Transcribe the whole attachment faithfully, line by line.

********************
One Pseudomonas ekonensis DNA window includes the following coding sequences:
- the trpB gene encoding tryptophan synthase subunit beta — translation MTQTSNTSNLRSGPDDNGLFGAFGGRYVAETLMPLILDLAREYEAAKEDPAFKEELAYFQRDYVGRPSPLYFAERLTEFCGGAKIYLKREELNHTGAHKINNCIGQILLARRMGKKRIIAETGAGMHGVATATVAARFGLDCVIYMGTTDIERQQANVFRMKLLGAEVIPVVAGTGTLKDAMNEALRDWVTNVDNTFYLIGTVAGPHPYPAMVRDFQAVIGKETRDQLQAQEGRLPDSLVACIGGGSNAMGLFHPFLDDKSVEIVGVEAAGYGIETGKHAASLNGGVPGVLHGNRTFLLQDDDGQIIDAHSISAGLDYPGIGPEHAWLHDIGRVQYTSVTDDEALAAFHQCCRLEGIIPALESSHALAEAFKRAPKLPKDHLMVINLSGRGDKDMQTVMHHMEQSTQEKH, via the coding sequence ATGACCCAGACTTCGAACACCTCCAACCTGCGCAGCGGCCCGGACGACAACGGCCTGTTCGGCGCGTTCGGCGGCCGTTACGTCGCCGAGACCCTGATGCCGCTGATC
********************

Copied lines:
One Pseudomonas ekonensis DNA window includes the following coding sequences:
- the trpB gene encoding tryptophan synthase subunit beta — translation MTQTSNTSNLRSGPDDNGLFGAFGGRYVAETLMPLILDLAREYEAAKEDPAFKEELAYFQRDYVGRPSPLYFAERLTEFCGGAKIYLKREELNHTGAHKINNCIGQILLARRMGKKRIIAETGAGMHGVATATVAARFGLDCVIYMGTTDIERQQANVFRMKLLGAEVIPVVAGTGTLKDAMNEALRDWVTNVDNTFYLIGTVAGPHPYPAMVRDFQAVIGKETRDQLQAQEGRLPDSLVACIGGGSNAMGLFHPFLDDKSVEIVGVEAAGYGIETGKHAASLNGGVPGVLHGNRTFLLQDDDGQIIDAHSISAGLDYPGIGPEHAWLHDIGRVQYTSVTDDEALAAFHQCCRLEGIIPALESSHALAEAFKRAPKLPKDHLMVINLSGRGDKDMQTVMHHMEQSTQEKH, via the coding sequence ATGACCCAGACTTCGAACACCTCCAACCTGCGCAGCGGCCCGGACGACAACGGCCTGTTCGGCGCGTTCGGCGGCCGTTACGTCGCCGAGACCCTGATGCCGCTGATC